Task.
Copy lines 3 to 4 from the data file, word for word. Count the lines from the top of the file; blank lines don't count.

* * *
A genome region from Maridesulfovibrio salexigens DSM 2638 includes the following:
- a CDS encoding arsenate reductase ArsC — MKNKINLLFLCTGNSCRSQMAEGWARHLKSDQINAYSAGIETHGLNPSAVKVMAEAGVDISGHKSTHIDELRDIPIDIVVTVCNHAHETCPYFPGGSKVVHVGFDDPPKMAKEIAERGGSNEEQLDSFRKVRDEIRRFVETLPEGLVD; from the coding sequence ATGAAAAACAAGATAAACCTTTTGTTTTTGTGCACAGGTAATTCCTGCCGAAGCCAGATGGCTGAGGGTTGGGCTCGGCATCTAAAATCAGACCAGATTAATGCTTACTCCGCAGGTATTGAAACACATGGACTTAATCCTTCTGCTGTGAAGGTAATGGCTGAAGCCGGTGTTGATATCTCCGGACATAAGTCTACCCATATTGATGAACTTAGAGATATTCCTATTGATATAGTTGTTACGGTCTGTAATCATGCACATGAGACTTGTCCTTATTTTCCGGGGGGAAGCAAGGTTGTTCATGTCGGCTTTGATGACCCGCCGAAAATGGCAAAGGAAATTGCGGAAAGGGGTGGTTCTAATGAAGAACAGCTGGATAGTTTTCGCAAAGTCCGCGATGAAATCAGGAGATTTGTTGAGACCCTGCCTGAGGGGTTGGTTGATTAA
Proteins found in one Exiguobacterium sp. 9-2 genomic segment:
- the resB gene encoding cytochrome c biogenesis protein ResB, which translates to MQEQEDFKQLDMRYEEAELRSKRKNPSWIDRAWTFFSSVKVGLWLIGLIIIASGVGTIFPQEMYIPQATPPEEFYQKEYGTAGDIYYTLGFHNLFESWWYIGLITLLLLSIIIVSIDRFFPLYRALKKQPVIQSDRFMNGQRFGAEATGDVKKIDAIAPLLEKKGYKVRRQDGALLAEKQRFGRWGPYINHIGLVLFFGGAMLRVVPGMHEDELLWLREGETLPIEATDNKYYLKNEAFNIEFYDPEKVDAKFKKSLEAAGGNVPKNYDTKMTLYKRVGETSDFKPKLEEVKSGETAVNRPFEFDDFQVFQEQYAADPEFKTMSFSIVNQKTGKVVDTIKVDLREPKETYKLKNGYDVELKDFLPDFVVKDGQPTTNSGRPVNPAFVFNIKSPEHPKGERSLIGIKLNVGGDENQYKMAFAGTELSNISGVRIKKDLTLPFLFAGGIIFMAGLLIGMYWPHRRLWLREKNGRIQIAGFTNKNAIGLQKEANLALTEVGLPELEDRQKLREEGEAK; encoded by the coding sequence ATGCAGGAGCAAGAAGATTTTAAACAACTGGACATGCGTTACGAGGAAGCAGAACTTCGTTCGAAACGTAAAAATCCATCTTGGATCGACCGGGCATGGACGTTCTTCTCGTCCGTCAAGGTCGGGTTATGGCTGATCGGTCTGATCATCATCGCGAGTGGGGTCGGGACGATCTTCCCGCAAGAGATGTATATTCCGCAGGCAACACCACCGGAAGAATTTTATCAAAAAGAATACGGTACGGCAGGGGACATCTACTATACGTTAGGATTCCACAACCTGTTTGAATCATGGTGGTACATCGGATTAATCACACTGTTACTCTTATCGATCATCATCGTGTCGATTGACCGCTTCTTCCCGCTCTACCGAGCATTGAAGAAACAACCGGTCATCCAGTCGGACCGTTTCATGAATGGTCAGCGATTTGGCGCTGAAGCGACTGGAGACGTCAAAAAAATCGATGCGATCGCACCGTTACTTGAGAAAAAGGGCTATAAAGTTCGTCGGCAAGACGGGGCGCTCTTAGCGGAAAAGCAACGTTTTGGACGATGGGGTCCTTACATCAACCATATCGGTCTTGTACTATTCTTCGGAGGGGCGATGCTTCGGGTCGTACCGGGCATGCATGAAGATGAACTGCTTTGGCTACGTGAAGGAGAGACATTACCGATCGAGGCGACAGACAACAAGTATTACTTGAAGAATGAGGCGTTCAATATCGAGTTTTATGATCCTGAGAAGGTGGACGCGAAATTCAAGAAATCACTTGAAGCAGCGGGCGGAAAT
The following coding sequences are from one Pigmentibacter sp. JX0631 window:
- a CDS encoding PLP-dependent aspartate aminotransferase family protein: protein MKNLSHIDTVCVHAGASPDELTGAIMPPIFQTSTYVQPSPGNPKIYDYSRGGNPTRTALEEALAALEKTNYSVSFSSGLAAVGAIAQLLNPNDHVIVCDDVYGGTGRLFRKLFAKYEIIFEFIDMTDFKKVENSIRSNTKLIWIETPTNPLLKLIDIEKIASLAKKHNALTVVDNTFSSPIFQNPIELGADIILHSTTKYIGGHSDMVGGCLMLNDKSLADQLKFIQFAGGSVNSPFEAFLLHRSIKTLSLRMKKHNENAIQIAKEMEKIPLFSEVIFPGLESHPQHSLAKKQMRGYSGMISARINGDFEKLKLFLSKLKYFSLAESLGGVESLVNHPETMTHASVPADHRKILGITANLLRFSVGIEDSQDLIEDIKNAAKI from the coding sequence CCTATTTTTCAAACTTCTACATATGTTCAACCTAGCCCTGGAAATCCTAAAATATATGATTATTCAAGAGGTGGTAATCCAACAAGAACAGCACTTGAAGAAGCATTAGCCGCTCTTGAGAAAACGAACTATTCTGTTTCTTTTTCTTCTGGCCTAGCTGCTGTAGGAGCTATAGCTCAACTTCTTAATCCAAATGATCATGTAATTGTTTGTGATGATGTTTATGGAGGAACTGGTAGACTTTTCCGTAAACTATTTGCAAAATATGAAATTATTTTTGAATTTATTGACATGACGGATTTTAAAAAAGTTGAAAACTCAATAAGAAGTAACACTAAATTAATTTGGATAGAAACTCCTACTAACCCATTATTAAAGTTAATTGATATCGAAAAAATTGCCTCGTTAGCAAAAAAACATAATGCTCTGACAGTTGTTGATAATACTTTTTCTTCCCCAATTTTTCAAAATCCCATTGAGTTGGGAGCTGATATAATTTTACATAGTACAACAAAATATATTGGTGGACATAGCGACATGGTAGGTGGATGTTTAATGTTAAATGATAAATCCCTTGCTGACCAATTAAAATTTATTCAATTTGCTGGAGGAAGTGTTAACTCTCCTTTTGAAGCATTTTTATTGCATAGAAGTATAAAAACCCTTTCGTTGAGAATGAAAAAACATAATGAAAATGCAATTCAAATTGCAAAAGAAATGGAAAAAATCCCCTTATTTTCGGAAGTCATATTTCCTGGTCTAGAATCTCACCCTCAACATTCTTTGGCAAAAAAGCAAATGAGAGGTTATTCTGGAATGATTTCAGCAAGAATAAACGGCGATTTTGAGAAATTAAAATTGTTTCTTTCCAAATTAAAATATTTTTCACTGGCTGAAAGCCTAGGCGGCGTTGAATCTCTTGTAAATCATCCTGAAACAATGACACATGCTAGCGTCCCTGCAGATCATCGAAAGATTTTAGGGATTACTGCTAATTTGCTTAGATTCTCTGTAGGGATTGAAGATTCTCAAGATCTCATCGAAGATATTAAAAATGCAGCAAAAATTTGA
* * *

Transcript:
Proteins found in one Exiguobacterium sp. 9-2 genomic segment:
- the resB gene encoding cytochrome c biogenesis protein ResB, which translates to MQEQEDFKQLDMRYEEAELRSKRKNPSWIDRAWTFFSSVKVGLWLIGLIIIASGVGTIFPQEMYIPQATPPEEFYQKEYGTAGDIYYTLGFHNLFESWWYIGLITLLLLSIIIVSIDRFFPLYRALKKQPVIQSDRFMNGQRFGAEATGDVKKIDAIAPLLEKKGYKVRRQDGALLAEKQRFGRWGPYINHIGLVLFFGGAMLRVVPGMHEDELLWLREGETLPIEATDNKYYLKNEAFNIEFYDPEKVDAKFKKSLEAAGGNVPKNYDTKMTLYKRVGETSDFKPKLEEVKSGETAVNRPFEFDDFQVFQEQYAADPEFKTMSFSIVNQKTGKVVDTIKVDLREPKETYKLKNGYDVELKDFLPDFVVKDGQPTTNSGRPVNPAFVFNIKSPEHPKGERSLIGIKLNVGGDENQYKMAFAGTELSNISGVRIKKDLTLPFLFAGGIIFMAGLLIGMYWPHRRLWLREKNGRIQIAGFTNKNAIGLQKEANLALTEVGLPELEDRQKLREEGEAK; encoded by the coding sequence ATGCAGGAGCAAGAAGATTTTAAACAACTGGACATGCGTTACGAGGAAGCAGAACTTCGTTCGAAACGTAAAAATCCATCTTGGATCGACCGGGCATGGACGTTCTTCTCGTCCGTCAAGGTCGGGTTATGGCTGATCGGTCTGATCATCATCGCGAGTGGGGTCGGGACGATCTTCCCGCAAGAGATGTATATTCCGCAGGCAACACCACCGGAAGAATTTTATCAAAAAGAATACGGTACGGCAGGGGACATCTACTATACGTTAGGATTCCACAACCTGTTTGAATCATGGTGGTACATCGGATTAATCACACTGTTACTCTTATCGATCATCATCGTGTCGATTGACCGCTTCTTCCCGCTCTACCGAGCATTGAAGAAACAACCGGTCATCCAGTCGGACCGTTTCATGAATGGTCAGCGATTTGGCGCTGAAGCGACTGGAGACGTCAAAAAAATCGATGCGATCGCACCGTTACTTGAGAAAAAGGGCTATAAAGTTCGTCGGCAAGACGGGGCGCTCTTAGCGGAAAAGCAACGTTTTGGACGATGGGGTCCTTACATCAACCATATCGGTCTTGTACTATTCTTCGGAGGGGCGATGCTTCGGGTCGTACCGGGCATGCATGAAGATGAACTGCTTTGGCTACGTGAAGGAGAGACATTACCGATCGAGGCGACAGACAACAAGTATTACTTGAAGAATGAGGCGTTCAATATCGAGTTTTATGATCCTGAGAAGGTGGACGCGAAATTCAAGAAATCACTTGAAGCAGCGGGCGGAAAT